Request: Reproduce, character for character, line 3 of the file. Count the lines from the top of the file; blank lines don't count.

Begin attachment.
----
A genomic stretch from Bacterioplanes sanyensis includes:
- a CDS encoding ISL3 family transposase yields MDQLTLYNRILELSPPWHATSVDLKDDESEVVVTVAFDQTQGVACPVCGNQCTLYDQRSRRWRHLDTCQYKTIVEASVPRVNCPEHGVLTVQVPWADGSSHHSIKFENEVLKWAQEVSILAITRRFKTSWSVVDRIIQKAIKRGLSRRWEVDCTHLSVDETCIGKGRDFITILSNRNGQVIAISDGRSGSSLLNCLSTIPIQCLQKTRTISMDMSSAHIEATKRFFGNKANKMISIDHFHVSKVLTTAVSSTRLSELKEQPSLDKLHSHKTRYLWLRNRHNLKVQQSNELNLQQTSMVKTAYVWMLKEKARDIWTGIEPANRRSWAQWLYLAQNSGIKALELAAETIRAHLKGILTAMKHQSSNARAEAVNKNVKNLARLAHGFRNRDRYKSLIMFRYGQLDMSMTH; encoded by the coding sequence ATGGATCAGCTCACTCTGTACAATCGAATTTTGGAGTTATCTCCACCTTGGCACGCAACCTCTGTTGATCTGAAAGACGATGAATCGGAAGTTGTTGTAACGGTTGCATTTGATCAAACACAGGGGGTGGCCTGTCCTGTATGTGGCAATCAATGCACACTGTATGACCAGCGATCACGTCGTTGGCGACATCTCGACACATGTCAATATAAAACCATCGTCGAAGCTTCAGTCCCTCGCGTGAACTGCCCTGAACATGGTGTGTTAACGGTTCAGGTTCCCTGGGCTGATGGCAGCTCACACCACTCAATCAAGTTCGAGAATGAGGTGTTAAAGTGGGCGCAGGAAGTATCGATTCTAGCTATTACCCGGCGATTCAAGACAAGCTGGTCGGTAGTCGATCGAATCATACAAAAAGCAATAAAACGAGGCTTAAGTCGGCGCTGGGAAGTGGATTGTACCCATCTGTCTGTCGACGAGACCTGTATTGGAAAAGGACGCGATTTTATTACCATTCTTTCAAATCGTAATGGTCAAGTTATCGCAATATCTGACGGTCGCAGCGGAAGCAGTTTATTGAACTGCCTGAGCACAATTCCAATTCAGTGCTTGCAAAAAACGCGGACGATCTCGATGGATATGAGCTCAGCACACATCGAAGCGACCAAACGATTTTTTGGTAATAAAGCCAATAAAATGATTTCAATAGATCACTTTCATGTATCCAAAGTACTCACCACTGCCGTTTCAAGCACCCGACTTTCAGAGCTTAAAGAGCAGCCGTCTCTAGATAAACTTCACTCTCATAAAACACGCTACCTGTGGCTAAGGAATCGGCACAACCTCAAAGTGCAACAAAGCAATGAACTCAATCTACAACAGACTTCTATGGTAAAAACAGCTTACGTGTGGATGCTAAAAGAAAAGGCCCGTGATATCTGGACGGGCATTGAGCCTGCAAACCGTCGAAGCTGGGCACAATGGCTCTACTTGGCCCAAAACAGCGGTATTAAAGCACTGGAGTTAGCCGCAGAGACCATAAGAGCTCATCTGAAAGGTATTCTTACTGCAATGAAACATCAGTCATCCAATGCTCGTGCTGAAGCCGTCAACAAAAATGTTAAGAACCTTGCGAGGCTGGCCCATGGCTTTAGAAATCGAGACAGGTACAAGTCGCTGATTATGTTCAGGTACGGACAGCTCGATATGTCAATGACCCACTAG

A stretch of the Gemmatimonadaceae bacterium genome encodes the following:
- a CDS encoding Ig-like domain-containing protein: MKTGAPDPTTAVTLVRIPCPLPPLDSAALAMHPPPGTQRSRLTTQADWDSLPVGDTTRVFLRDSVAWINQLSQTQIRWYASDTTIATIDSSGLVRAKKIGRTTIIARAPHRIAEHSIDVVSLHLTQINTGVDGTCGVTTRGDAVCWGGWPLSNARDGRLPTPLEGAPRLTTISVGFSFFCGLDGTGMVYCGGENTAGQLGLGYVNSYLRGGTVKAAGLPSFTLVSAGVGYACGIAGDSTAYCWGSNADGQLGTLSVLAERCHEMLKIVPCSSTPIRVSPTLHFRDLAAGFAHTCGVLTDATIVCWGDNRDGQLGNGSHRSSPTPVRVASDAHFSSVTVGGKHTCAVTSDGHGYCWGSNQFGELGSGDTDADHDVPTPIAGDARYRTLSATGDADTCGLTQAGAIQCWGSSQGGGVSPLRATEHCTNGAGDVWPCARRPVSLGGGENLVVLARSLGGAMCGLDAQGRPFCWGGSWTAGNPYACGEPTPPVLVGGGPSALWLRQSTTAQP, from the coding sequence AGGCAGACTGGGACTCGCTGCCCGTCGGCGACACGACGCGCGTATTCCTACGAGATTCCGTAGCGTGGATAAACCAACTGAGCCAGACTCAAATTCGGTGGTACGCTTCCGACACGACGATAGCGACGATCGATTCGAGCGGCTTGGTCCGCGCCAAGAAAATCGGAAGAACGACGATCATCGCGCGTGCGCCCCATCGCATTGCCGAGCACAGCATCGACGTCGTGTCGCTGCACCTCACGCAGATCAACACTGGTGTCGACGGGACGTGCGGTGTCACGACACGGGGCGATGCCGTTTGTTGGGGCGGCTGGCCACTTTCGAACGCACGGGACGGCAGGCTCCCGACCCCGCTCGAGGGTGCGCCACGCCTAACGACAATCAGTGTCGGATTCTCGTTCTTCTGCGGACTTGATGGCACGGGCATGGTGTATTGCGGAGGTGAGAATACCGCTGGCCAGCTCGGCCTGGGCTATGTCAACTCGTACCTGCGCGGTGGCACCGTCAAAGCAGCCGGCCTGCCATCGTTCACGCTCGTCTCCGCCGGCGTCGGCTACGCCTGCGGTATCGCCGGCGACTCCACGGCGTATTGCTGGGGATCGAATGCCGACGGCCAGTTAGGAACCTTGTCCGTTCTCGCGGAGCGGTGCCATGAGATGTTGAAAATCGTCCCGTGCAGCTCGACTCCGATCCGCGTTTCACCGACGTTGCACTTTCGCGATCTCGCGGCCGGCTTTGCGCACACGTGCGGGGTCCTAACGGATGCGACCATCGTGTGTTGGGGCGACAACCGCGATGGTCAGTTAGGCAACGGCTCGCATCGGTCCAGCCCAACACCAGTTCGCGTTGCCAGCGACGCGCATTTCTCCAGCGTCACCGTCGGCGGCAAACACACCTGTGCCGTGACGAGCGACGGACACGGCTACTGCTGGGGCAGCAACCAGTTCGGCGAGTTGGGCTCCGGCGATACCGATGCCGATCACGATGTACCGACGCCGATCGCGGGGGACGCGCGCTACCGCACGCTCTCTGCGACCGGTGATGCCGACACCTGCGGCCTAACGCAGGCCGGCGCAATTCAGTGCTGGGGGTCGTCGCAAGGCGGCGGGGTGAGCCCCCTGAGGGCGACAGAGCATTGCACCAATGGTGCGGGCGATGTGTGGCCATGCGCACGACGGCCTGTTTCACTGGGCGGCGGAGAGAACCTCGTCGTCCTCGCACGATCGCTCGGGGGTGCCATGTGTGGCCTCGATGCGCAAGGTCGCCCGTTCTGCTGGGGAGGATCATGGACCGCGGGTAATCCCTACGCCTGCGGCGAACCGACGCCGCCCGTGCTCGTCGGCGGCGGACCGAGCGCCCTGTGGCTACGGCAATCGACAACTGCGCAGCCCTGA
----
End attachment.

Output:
A stretch of the Gemmatimonadaceae bacterium genome encodes the following: